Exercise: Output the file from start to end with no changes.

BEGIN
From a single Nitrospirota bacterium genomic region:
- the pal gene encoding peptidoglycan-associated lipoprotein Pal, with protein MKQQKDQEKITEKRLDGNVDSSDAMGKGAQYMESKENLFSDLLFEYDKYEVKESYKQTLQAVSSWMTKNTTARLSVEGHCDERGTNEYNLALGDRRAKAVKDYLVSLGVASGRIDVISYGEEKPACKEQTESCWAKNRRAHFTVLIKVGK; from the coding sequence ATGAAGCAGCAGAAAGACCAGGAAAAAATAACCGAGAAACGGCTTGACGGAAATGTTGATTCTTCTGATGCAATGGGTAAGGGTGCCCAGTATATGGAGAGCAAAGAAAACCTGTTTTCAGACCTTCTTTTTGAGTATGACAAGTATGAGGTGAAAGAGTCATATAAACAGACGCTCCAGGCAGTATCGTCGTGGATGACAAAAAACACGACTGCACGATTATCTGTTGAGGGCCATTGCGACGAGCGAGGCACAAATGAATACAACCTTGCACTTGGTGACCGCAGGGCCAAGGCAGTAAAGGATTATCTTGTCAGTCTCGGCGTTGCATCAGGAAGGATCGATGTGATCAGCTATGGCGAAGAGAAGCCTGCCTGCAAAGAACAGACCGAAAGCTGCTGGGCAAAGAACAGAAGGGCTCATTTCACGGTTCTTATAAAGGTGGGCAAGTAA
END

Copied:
From a single Nitrospirota bacterium genomic region:
- the pal gene encoding peptidoglycan-associated lipoprotein Pal, with protein MKQQKDQEKITEKRLDGNVDSSDAMGKGAQYMESKENLFSDLLFEYDKYEVKESYKQTLQAVSSWMTKNTTARLSVEGHCDERGTNEYNLALGDRRAKAVKDYLVSLGVASGRIDVISYGEEKPACKEQTESCWAKNRRAHFTVLIKVGK; from the coding sequence ATGAAGCAGCAGAAAGACCAGGAAAAAATAACCGAGAAACGGCTTGACGGAAATGTTGATTCTTCTGATGCAATGGGTAAGGGTGCCCAGTATATGGAGAGCAAAGAAAACCTGTTTTCAGACCTTCTTTTTGAGTATGACAAGTATGAGGTGAAAGAGTCATATAAACAGACGCTCCAGGCAGTATCGTCGTGGATGACAAAAAACACGACTGCACGATTATCTGTTGAGGGCCATTGCGACGAGCGAGGCACAAATGAATACAACCTTGCACTTGGTGACCGCAGGGCCAAGGCAGTAAAGGATTATCTTGTCAGTCTCGGCGTTGCATCAGGAAGGATCGATGTGATCAGCTATGGCGAAGAGAAGCCTGCCTGCAAAGAACAGACCGAAAGCTGCTGGGCAAAGAACAGAAGGGCTCATTTCACGGTTCTTATAAAGGTGGGCAAGTAA